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UD, Chemours break ground on STAR Campus

Photos by Evan Krape

With four groundbreakings in six months, UD’s STAR is rising

The University of Delaware and the Chemours Company broke ground Monday, Dec. 18, for a ceremonial start to their new relationship, which will involve construction of a 312,000-square-foot research and development facility on UD’s Science, Technology and Advanced Research (STAR) Campus in Newark, Delaware.

Chemours will invest $150 million in the development of its new facility, named the Chemours Discovery Hub, to research new chemical solutions. Chemours plans to consolidate its R&D operations into the STAR campus, while its administrative headquarters will remain in Wilmington.

UD President Dennis Assanis welcomed Chemours to the campus and thanked its president and CEO, Mark Vergnano.

“Today's groundbreaking goes far beyond a new building for Chemours," Assanis said. "As partners in innovation and economic development, Chemours and UD will build dynamic connections across business, education, research, learning and discovery. We are breaking ground on a new era of opportunity at the STAR Campus for the University of Delaware, our state and our shared future."

Chemours officials said they expect the Discovery Hub to be completed by 2020. Employees at the new facility will conduct cutting edge research focused on new process, titanium and fluoropolymer products and application developments to better meet customer and market needs.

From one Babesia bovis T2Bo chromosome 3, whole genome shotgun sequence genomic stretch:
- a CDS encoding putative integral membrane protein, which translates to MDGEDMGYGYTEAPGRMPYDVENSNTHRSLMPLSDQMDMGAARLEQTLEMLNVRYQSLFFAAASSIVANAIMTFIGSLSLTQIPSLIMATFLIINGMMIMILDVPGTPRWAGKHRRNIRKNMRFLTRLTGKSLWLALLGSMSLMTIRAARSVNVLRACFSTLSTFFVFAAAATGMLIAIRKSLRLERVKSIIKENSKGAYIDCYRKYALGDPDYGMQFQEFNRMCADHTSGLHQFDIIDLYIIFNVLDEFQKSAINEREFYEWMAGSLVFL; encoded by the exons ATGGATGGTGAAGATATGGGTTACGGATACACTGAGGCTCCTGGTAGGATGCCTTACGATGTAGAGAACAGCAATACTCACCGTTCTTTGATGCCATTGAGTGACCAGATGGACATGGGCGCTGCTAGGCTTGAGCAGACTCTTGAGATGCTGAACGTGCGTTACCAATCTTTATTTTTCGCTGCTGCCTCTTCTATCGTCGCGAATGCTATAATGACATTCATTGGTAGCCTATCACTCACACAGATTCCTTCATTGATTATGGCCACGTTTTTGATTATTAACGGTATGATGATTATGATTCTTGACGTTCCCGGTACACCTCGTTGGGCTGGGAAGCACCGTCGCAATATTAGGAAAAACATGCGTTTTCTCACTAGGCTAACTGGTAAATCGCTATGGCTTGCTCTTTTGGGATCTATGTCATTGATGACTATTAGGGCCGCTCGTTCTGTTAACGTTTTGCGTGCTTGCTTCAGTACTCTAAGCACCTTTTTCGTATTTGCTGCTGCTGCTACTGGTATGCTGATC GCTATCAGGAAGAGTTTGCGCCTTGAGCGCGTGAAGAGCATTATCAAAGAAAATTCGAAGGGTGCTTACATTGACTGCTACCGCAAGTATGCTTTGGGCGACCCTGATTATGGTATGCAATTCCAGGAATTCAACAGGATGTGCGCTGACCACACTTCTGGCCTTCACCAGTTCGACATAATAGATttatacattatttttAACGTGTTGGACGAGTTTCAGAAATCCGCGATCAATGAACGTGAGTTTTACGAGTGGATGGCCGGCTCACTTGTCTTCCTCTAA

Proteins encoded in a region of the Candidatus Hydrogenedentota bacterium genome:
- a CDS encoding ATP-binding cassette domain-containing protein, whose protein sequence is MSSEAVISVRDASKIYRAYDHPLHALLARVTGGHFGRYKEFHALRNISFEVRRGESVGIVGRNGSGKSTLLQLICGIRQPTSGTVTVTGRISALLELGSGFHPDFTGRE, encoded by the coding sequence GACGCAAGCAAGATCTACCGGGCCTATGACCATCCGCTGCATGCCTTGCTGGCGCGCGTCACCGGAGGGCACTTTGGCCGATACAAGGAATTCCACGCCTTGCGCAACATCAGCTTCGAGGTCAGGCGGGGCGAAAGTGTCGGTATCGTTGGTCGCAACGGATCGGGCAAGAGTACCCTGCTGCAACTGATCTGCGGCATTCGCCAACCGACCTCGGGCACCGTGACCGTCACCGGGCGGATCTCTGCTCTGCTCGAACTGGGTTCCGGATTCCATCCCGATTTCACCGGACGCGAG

Assanis noted that this is the fourth groundbreaking on the University’s STAR campus in the past six months; altogether, within the next two years, 800,000 square feet of added, state-of-the-art, collaborative space will establish the STAR Campus as a 21st century nexus of research, innovation and learning.

“We’re building a community here — one of researchers, students, innovators, entrepreneurs and leading-edge thinkers and doers,” Assanis said.

Inspired by the future potential of this collaboration, Vergnano remarked, “Just imagine what we can achieve with the power of our Chemours scientists and UD’s best and brightest researchers working together. This morning is not about the dirt that we will be turning over or the shiny new building we will construct with the help of our architects and builder IMC and L2Partridge. It’s really about discovery.”

Delaware’s U.S. Sens. Tom Carper and Chris Coons and U.S. Rep. Lisa Blunt Rochester attended the event, along with Gov. John Carney and his predecessor, Jack Markell. Delaware Secretary of State Jeffrey Bullock and Wilmington Mayor Michael Purzycki also were on hand.

After inviting Markell to the stage, Carney emphasized the power of teamwork to drive Delaware’s economy forward.

“Dr. Assanis outlined how important it is and significant for the University and for the students here, but I couldn’t understate how important it is for our state,” Carney said.

Other speakers included DuPont Global Technology Director Zeru Tekie, Chemours Global Technology Director Kevin Leary and IMC Construction President and CEO Robert Cottone.

Assanis described why Monday’s groundbreaking marked an economic and academic win for UD, Chemours and the local economy.

“There are incredible advantages for our students — both undergraduate and graduate. Through research projects, internships and other opportunities, they grow to become the talented innovators who will drive Delaware’s economy in the future,” he said.

Highlighting the STAR Campus as a place where people “will work, learn, create and build a more vibrant economy and a more connected community,” Assanis led a round of applause among a crowd of attendees at the groundbreaking who were excited to join the University of Delaware in welcoming its newest neighbor.

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